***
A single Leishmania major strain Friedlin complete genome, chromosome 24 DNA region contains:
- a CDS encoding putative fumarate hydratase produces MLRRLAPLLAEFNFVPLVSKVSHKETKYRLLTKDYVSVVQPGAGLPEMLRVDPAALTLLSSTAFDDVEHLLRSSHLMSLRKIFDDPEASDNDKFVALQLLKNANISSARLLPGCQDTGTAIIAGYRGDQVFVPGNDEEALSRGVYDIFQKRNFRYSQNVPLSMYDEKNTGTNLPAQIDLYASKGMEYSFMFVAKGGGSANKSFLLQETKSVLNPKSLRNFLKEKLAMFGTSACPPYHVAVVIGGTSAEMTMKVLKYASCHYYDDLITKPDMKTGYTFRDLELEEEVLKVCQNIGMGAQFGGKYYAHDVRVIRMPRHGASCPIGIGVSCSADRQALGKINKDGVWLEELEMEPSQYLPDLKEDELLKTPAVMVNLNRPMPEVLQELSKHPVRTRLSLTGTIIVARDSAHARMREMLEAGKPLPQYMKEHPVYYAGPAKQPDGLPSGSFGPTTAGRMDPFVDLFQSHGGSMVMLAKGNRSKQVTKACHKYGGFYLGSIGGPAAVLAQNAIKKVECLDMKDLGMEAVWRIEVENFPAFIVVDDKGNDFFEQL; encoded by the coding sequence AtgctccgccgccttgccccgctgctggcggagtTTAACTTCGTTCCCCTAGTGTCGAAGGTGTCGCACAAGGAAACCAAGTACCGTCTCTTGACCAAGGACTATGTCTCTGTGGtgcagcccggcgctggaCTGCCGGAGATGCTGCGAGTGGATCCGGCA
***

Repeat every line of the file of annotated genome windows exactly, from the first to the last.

A single Leishmania major strain Friedlin complete genome, chromosome 24 DNA region contains:
- a CDS encoding putative fumarate hydratase produces MLRRLAPLLAEFNFVPLVSKVSHKETKYRLLTKDYVSVVQPGAGLPEMLRVDPAALTLLSSTAFDDVEHLLRSSHLMSLRKIFDDPEASDNDKFVALQLLKNANISSARLLPGCQDTGTAIIAGYRGDQVFVPGNDEEALSRGVYDIFQKRNFRYSQNVPLSMYDEKNTGTNLPAQIDLYASKGMEYSFMFVAKGGGSANKSFLLQETKSVLNPKSLRNFLKEKLAMFGTSACPPYHVAVVIGGTSAEMTMKVLKYASCHYYDDLITKPDMKTGYTFRDLELEEEVLKVCQNIGMGAQFGGKYYAHDVRVIRMPRHGASCPIGIGVSCSADRQALGKINKDGVWLEELEMEPSQYLPDLKEDELLKTPAVMVNLNRPMPEVLQELSKHPVRTRLSLTGTIIVARDSAHARMREMLEAGKPLPQYMKEHPVYYAGPAKQPDGLPSGSFGPTTAGRMDPFVDLFQSHGGSMVMLAKGNRSKQVTKACHKYGGFYLGSIGGPAAVLAQNAIKKVECLDMKDLGMEAVWRIEVENFPAFIVVDDKGNDFFEQL; encoded by the coding sequence AtgctccgccgccttgccccgctgctggcggagtTTAACTTCGTTCCCCTAGTGTCGAAGGTGTCGCACAAGGAAACCAAGTACCGTCTCTTGACCAAGGACTATGTCTCTGTGGtgcagcccggcgctggaCTGCCGGAGATGCTGCGAGTGGATCCGGCA